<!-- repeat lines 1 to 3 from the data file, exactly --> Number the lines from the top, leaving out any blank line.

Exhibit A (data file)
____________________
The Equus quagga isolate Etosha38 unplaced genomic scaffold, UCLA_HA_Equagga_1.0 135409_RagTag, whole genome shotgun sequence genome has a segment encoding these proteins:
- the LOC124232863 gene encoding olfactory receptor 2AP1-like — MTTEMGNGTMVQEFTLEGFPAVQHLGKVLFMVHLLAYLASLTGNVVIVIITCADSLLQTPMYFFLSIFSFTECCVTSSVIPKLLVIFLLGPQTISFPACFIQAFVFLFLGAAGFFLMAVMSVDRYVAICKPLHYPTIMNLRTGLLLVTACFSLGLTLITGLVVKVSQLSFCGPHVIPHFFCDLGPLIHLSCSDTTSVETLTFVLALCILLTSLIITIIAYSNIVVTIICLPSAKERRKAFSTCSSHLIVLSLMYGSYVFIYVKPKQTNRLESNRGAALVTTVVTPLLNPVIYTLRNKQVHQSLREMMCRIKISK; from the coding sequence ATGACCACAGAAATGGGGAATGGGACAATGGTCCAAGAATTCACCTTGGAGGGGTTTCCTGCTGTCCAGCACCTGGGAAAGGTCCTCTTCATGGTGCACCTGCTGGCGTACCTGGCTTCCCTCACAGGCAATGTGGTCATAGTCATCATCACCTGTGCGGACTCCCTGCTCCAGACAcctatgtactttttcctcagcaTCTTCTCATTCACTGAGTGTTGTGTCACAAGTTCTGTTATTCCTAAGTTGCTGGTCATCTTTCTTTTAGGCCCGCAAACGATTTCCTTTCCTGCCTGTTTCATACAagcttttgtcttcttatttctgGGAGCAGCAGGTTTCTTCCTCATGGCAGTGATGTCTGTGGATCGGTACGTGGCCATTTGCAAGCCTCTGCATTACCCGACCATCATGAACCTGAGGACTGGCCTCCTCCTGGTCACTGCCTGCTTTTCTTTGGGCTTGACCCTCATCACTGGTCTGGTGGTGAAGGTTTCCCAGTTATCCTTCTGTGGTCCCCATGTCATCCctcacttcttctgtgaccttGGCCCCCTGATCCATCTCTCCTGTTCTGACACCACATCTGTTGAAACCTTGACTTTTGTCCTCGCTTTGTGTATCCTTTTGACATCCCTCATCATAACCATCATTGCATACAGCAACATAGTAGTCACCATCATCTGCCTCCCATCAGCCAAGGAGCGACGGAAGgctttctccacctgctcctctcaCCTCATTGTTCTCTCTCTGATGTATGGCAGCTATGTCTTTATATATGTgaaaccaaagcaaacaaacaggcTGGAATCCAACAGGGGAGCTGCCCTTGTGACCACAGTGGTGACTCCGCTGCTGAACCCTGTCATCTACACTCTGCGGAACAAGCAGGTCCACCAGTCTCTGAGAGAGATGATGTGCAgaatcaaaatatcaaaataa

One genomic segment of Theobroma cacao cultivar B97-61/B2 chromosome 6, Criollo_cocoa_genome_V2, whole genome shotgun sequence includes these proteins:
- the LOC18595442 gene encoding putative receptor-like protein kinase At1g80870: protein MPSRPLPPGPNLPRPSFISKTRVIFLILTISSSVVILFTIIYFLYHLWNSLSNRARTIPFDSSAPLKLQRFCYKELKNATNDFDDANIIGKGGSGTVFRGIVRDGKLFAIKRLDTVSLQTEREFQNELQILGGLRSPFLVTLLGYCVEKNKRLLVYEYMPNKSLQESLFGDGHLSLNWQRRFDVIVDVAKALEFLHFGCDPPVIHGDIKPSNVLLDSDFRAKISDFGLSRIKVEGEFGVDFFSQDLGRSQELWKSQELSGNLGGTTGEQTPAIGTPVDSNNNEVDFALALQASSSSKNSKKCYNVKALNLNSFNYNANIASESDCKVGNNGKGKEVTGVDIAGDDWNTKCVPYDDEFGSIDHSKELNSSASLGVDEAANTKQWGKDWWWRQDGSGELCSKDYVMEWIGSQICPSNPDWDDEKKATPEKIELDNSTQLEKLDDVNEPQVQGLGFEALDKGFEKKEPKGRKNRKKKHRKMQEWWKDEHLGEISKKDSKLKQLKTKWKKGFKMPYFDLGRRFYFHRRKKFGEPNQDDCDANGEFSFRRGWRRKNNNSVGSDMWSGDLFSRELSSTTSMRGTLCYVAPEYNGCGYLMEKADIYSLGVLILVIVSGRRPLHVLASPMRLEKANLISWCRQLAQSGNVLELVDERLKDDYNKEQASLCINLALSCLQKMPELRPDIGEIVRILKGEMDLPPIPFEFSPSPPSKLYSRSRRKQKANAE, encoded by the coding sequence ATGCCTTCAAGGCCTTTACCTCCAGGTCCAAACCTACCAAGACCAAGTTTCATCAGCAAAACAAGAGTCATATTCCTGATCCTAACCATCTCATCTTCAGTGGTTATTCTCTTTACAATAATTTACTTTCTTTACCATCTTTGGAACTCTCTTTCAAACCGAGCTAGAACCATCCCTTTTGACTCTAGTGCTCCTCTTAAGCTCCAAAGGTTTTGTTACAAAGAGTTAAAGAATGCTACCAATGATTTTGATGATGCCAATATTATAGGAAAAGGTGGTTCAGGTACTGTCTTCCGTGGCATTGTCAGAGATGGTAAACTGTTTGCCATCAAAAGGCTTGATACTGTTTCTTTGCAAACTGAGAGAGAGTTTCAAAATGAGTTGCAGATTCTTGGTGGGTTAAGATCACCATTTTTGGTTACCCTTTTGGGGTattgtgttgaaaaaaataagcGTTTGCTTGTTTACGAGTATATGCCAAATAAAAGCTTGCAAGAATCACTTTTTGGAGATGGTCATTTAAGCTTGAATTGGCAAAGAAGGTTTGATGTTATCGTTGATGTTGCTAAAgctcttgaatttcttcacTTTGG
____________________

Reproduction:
The Equus quagga isolate Etosha38 unplaced genomic scaffold, UCLA_HA_Equagga_1.0 135409_RagTag, whole genome shotgun sequence genome has a segment encoding these proteins:
- the LOC124232863 gene encoding olfactory receptor 2AP1-like — MTTEMGNGTMVQEFTLEGFPAVQHLGKVLFMVHLLAYLASLTGNVVIVIITCADSLLQTPMYFFLSIFSFTECCVTSSVIPKLLVIFLLGPQTISFPACFIQAFVFLFLGAAGFFLMAVMSVDRYVAICKPLHYPTIMNLRTGLLLVTACFSLGLTLITGLVVKVSQLSFCGPHVIPHFFCDLGPLIHLSCSDTTSVETLTFVLALCILLTSLIITIIAYSNIVVTIICLPSAKERRKAFSTCSSHLIVLSLMYGSYVFIYVKPKQTNRLESNRGAALVTTVVTPLLNPVIYTLRNKQVHQSLREMMCRIKISK; from the coding sequence ATGACCACAGAAATGGGGAATGGGACAATGGTCCAAGAATTCACCTTGGAGGGGTTTCCTGCTGTCCAGCACCTGGGAAAGGTCCTCTTCATGGTGCACCTGCTGGCGTACCTGGCTTCCCTCACAGGCAATGTGGTCATAGTCATCATCACCTGTGCGGACTCCCTGCTCCAGACAcctatgtactttttcctcagcaTCTTCTCATTCACTGAGTGTTGTGTCACAAGTTCTGTTATTCCTAAGTTGCTGGTCATCTTTCTTTTAGGCCCGCAAACGATTTCCTTTCCTGCCTGTTTCATACAagcttttgtcttcttatttctgGGAGCAGCAGGTTTCTTCCTCATGGCAGTGATGTCTGTGGATCGGTACGTGGCCATTTGCAAGCCTCTGCATTACCCGACCATCATGAACCTGAGGACTGGCCTCCTCCTGGTCACTGCCTGCTTTTCTTTGGGCTTGACCCTCATCACTGGTCTGGTGGTGAAGGTTTCCCAGTTATCCTTCTGTGGTCCCCATGTCATCCctcacttcttctgtgaccttGGCCCCCTGATCCATCTCTCCTGTTCTGACACCACATCTGTTGAAACCTTGACTTTTGTCCTCGCTTTGTGTATCCTTTTGACATCCCTCATCATAACCATCATTGCATACAGCAACATAGTAGTCACCATCATCTGCCTCCCATCAGCCAAGGAGCGACGGAAGgctttctccacctgctcctctcaCCTCATTGTTCTCTCTCTGATGTATGGCAGCTATGTCTTTATATATGTgaaaccaaagcaaacaaacaggcTGGAATCCAACAGGGGAGCTGCCCTTGTGACCACAGTGGTGACTCCGCTGCTGAACCCTGTCATCTACACTCTGCGGAACAAGCAGGTCCACCAGTCTCTGAGAGAGATGATGTGCAgaatcaaaatatcaaaataa

One genomic segment of Theobroma cacao cultivar B97-61/B2 chromosome 6, Criollo_cocoa_genome_V2, whole genome shotgun sequence includes these proteins: